The guests arrive and Emenike introduces them to Obinze. One of them is a flamboyantly gay man, and Obinze thinks of how once in school Emenike had lured a boy suspected of being gay into the bathroom and helped beat him up. The guests compliment the mismatched plates, and Emenike says they got them in India, “handmade by rural women.” Obinze wonders whether Emenike really thinks such plates are beautiful now, or if he has just learned to pretend.
Emenike is now acting like someone like Kimberly—idealizing the foreign poor, making himself feel sad and charitable now that he has the luxury of happiness and bounty. Emenike’s new self is a positive change in that he is at least less homophobic now.
Emenike discusses his recent trip to America, and in doing so says “us Brits,” confirming to Obinze that he considers himself only British now. The other guests talk about America, particularly the nationalism of its citizens. One remarks that American progressives like to criticize their country, but don’t like it when foreigners do.
Emenike’s guests make a similar observation to that expressed by Adichie earlier, regarding liberal Americans. Emenike has remade himself to the degree that he no longer considers himself a Nigerian—he is an Englishman now.
One guest, Alexa, says she is working with a charity trying to keep African doctors in Africa, as they have a “responsibility” to help their people. Another guest argues that English doctors should then have a responsibility to work in the poor towns of northern England, not in London where they get paid more. There is an awkward silence and then dinner is served. The conversation turns to immigration, which makes Obinze tense up.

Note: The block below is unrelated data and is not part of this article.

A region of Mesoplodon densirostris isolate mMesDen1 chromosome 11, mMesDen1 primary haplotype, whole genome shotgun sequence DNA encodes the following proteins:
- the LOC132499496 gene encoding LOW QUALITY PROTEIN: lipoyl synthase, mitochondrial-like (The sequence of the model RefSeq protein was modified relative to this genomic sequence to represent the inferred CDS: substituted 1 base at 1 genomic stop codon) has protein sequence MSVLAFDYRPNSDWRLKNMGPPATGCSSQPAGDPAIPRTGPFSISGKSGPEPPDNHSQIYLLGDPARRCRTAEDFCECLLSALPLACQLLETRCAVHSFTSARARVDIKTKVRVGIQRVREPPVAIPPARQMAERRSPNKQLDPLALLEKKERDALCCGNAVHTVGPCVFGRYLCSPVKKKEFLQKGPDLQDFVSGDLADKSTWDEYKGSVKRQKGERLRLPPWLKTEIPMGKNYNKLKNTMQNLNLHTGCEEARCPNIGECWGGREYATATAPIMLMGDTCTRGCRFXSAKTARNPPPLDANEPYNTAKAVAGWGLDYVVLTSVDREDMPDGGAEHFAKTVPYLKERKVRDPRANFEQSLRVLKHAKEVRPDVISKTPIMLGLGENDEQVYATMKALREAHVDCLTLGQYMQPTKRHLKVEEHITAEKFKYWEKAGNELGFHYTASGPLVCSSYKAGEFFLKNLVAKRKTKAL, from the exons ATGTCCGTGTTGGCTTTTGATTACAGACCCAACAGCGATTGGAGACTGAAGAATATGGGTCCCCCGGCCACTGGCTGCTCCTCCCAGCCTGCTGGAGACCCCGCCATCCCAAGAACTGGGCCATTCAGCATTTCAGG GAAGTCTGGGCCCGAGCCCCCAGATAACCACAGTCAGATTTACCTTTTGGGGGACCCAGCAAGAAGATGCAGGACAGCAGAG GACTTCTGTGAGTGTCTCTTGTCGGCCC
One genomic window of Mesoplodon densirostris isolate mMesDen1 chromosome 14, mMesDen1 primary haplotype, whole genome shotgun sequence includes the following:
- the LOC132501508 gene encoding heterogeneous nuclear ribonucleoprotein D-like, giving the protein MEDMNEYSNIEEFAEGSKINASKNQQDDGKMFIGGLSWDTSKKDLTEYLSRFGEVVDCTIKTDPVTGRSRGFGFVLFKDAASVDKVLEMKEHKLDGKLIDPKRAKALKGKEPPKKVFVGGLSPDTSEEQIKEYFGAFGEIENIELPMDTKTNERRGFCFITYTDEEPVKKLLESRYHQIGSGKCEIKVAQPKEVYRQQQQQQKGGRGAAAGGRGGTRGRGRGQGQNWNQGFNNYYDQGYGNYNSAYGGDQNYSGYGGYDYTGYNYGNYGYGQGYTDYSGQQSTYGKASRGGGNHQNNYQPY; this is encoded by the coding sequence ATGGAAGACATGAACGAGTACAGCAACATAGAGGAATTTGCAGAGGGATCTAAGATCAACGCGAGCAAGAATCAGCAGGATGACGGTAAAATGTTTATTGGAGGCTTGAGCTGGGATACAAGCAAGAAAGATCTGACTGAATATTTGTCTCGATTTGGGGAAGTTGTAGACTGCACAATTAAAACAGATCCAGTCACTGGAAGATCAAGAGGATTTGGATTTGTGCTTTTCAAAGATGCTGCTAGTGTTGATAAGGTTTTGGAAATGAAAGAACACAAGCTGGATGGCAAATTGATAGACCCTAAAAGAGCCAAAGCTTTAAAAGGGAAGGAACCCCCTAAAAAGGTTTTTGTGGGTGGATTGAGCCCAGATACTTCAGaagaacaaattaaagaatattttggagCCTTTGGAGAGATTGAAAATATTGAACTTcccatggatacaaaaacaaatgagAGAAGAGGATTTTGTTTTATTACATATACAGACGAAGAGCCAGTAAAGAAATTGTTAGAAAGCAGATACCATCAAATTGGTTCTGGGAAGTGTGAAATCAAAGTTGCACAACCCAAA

The guests were criticizing liberal Americans, but they fall into a similar trap. Alexa assumes that the situation in Africa is entirely different from that in England, and never even considers that she might be giving hypocritical advice. The guest who rebukes her delivers Adichie’s biting response to a condescending and racist sentiment.
The guests discuss the differences between immigration in America and in England, and seem to conclude that America is more racist. They then ask Emenike about racism in England, with Alexa implying that the English aren’t racist, only prejudiced like all people are prejudiced. Emenike then tells a story of being explicitly denied a cab, but he tells it like an amusing anecdote. Earlier he had told the same story to Obinze, but explained how he was shaking with rage at the time.
Alexa again plays the part of the hypocritical progressive, seeing racism elsewhere but disconnected from the reality of it in her own country. As with Curt telling his friends the story of Ifemelu and the carpet cleaner, Emenike’s experience with obvious racism is reduced to an amusing anecdote instead of a dehumanizing experience.
Alexa says that England needs to remain open to refugees from wars in other countries, and she asks Obinze for his opinion. He agrees, but feels a shiver of alienation. He realizes that all the guests would understand immigrants fleeing from war or starvation, but not immigrants like him, who are “merely hungry for choice and certainty,” raised to always consider other countries as superior.
Adichie makes a very important point here—that immigration isn’t always about escaping physical violence or starvation, but it can also be about longing for more choices, for a better place that has been idealized as superior to your own country. The novel’s immigrants are all relatively well-off in Nigeria, but feel that their potential will be wasted if they stay.